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Bar News - October 18, 2013

Alternative Dispute Resolution: Timing is Everything (in Life and in Mediation)


Clients often ask how long mediation will take. This question is difficult to answer. Many factors influence the length and pace of mediation. Understanding these factors can lead to a more successful and satisfying result for you and your client.

In our experience, the duration of mediation is often influenced by three time-related factors: The time necessary to 1) digest and process new information, 2) educate parties about the legal process, and 3) sufficiently establish the credibility of a position.

Time to digest and process new information

Many people arrive at mediation thinking they know everything about the case, but they often have failed to factor in crucial evidence that might persuade a jury, were the case to proceed to trial.

Because the mediator sees the case with fresh eyes, something that was undervalued by counsel or a party may impress the mediator. Consider the man insistent he canít work as a result of an accident, who talks to the mediator about his joy in riding his motorcycle. The mediator might question whether a jury could find that someone who rides a motorcycle should be able to work.

Or, consider this: An insurance adjuster may see photos of the plaintiffís flower gardens and then be more apt to appreciate how the master gardener would suffer from a minor shoulder injury.

In some cases, the plaintiff really is a phenomenal witness. This fact alone might boost the case value (or conversely deflate it).

Parties need time to digest new evidence and consider its relevance to the case. Where insurance companies or other institutions will make payment, a change in valuation often must be processed not only by the individual at the mediation, but also by his or her supervisor.

Time to understand the alternatives

We know lawyers explain to their clients the risks inherent in taking a case to trial. We also know clients often donít understand how the information applies specifically to their cases. Some parties believe that by telling their story to a jury, they will "win," without a realistic understanding of what "winning" means.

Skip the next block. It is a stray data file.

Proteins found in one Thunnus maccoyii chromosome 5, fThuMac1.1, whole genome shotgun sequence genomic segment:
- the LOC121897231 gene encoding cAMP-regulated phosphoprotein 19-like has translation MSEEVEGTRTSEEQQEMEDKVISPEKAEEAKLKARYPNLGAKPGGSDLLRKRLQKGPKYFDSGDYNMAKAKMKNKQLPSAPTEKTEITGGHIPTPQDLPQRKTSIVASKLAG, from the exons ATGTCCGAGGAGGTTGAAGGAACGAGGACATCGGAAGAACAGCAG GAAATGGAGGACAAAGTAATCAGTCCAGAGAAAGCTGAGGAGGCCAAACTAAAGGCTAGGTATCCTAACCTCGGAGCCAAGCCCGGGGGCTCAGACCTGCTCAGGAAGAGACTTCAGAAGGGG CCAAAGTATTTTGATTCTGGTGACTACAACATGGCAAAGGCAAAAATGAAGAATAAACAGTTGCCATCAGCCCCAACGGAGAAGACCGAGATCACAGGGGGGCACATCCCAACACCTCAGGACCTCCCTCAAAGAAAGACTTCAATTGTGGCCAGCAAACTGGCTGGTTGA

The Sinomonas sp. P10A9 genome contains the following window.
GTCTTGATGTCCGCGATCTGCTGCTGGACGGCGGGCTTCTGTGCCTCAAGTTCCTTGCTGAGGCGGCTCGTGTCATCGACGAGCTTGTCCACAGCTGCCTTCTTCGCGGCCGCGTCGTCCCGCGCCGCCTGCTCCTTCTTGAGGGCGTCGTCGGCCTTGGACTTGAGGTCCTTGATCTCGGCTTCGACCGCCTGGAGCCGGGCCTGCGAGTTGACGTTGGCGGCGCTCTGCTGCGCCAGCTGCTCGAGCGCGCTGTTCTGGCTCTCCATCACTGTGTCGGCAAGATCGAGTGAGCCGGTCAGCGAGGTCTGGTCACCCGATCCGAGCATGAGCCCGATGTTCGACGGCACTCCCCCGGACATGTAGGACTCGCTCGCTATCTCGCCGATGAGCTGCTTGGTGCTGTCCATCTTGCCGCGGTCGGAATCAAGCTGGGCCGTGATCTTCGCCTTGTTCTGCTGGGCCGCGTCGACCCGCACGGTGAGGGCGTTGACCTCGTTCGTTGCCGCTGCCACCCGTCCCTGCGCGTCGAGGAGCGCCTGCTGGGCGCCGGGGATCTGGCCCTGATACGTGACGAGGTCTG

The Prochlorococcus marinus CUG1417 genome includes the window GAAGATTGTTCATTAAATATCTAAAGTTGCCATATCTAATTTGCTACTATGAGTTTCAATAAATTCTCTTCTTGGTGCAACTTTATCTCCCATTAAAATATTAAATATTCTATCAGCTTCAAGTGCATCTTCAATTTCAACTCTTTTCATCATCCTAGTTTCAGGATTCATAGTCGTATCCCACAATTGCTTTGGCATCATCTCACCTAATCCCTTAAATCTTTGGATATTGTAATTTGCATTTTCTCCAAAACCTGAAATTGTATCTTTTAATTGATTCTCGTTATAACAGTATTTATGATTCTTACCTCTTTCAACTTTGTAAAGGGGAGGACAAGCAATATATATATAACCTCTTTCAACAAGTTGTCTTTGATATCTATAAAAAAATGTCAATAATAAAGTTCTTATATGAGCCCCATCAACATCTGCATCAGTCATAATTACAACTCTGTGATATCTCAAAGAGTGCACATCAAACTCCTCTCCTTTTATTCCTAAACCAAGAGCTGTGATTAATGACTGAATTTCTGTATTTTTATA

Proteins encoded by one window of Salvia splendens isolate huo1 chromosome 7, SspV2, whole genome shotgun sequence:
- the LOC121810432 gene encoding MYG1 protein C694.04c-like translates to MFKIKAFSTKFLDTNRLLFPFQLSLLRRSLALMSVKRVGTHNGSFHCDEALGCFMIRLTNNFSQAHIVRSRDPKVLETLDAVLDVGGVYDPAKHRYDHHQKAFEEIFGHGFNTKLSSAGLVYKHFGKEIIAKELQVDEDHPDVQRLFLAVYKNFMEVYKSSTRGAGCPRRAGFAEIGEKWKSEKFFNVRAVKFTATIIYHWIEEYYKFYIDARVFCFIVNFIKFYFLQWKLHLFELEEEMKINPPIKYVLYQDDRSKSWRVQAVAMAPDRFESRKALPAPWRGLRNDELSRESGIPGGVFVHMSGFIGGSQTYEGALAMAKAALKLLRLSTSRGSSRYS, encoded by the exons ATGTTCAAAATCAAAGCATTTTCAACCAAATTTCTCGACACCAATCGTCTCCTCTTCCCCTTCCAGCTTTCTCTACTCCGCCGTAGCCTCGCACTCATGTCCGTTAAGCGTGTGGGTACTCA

Mediation provides an opportunity for careful review of what is and is not possible in court, as well as a realistic evaluation of the risk of losing, if a settlement isnít reached. The process of mediation itself can demonstrate that, in court, parties rarely express their full position and achieve ideal results through litigation, regardless of which side the party is on. In a personal injury case, the defendant may seek vindication, or the claims adjuster may want to take a hard line. A plaintiff might believe that a large settlement will show skeptical family members that she has not been faking the symptoms of traumatic brain injury.

Mediation allows litigants the opportunity to look at the non-monetary factors impacting their decision-making. In cases involving a death, the litigation itself can keep alive a connection to the deceased. When a child has died in an accident, the parents may believe that settling the case for less than their assumed value is an admission that the child did something wrong or that the parents could have done more to protect the child from harm.

Time to establish the credibility of a position